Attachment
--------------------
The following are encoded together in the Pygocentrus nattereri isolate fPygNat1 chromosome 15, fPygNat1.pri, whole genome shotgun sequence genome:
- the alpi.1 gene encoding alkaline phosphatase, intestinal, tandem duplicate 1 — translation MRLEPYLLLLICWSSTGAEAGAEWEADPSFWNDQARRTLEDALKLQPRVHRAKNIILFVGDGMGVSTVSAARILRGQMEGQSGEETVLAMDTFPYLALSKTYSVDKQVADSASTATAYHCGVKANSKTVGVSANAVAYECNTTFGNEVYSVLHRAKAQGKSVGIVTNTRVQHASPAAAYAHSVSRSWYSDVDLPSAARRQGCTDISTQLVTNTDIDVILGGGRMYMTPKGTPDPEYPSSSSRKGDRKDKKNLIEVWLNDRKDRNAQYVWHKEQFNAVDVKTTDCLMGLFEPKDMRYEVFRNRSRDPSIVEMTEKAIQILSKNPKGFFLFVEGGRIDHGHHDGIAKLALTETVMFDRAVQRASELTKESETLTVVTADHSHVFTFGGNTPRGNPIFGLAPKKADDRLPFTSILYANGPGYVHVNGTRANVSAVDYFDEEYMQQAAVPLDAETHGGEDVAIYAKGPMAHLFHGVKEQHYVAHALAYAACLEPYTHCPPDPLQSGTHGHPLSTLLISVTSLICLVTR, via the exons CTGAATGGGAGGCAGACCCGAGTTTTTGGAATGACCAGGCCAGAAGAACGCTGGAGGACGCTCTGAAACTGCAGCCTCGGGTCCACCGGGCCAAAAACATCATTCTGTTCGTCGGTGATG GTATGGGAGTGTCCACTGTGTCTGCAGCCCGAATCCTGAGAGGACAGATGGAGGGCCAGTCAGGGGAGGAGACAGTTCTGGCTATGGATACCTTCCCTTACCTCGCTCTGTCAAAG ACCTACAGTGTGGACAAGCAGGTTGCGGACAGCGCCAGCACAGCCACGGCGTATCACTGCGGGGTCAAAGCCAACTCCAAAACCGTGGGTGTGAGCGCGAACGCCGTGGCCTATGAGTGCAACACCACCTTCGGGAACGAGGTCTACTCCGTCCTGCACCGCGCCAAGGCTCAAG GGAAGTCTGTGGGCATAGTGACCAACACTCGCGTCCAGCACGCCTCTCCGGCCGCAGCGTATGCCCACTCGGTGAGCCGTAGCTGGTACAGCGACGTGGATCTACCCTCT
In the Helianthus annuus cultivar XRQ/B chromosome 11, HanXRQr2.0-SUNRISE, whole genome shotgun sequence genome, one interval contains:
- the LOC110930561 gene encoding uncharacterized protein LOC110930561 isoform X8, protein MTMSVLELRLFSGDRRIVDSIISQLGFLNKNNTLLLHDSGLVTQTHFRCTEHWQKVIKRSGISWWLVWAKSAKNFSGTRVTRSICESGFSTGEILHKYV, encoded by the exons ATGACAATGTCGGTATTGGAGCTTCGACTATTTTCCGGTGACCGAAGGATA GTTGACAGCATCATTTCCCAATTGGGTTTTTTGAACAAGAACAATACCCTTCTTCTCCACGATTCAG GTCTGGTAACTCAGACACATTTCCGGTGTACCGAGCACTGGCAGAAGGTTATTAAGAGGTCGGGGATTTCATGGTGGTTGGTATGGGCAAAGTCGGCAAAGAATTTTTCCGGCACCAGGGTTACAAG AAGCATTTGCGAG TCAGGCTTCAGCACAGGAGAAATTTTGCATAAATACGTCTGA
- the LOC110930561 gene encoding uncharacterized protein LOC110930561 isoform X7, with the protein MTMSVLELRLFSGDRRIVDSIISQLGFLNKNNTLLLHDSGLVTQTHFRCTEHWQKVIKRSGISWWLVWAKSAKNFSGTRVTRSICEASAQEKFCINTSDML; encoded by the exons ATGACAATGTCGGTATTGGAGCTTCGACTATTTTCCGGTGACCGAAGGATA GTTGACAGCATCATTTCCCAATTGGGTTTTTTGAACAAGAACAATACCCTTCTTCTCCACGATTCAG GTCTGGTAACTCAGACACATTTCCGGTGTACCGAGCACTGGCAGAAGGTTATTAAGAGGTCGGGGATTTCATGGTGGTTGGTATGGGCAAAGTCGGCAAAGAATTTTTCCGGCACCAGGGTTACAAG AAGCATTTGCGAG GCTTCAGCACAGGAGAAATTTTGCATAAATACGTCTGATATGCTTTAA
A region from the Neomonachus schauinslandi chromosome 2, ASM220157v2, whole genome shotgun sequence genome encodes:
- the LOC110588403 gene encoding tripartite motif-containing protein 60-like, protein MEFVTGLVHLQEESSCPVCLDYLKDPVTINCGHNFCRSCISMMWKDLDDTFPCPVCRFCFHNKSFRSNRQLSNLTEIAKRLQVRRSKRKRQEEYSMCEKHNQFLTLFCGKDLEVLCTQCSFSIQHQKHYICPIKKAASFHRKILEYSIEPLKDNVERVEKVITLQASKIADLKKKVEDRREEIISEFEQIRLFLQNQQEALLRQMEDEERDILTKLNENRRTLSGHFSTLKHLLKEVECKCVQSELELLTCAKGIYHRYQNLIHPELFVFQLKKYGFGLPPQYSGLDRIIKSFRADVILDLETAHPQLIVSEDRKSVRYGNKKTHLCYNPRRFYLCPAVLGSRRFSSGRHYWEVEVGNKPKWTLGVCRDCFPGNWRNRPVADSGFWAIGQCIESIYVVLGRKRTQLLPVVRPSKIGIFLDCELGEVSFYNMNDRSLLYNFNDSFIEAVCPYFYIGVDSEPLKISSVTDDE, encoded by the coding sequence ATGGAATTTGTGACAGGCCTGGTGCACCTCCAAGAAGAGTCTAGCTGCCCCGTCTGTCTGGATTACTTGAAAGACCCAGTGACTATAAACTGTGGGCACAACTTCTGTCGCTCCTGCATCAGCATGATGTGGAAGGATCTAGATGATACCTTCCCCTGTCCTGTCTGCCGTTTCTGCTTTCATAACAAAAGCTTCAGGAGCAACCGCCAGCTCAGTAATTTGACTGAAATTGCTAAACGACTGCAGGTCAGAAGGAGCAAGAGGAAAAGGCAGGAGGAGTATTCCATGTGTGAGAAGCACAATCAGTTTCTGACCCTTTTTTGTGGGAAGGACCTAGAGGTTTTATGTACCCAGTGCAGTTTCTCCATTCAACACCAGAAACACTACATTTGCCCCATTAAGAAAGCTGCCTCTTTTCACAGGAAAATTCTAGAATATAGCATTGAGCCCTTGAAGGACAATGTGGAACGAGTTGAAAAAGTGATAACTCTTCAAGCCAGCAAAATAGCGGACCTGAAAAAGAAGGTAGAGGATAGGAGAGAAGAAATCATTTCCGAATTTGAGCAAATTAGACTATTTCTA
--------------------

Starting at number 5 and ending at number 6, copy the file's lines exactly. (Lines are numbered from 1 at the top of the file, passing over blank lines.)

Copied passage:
- the LOC110930561 gene encoding uncharacterized protein LOC110930561 isoform X7, with the protein MTMSVLELRLFSGDRRIVDSIISQLGFLNKNNTLLLHDSGLVTQTHFRCTEHWQKVIKRSGISWWLVWAKSAKNFSGTRVTRSICEASAQEKFCINTSDML; encoded by the exons ATGACAATGTCGGTATTGGAGCTTCGACTATTTTCCGGTGACCGAAGGATA GTTGACAGCATCATTTCCCAATTGGGTTTTTTGAACAAGAACAATACCCTTCTTCTCCACGATTCAG GTCTGGTAACTCAGACACATTTCCGGTGTACCGAGCACTGGCAGAAGGTTATTAAGAGGTCGGGGATTTCATGGTGGTTGGTATGGGCAAAGTCGGCAAAGAATTTTTCCGGCACCAGGGTTACAAG AAGCATTTGCGAG GCTTCAGCACAGGAGAAATTTTGCATAAATACGTCTGATATGCTTTAA
A region from the Neomonachus schauinslandi chromosome 2, ASM220157v2, whole genome shotgun sequence genome encodes: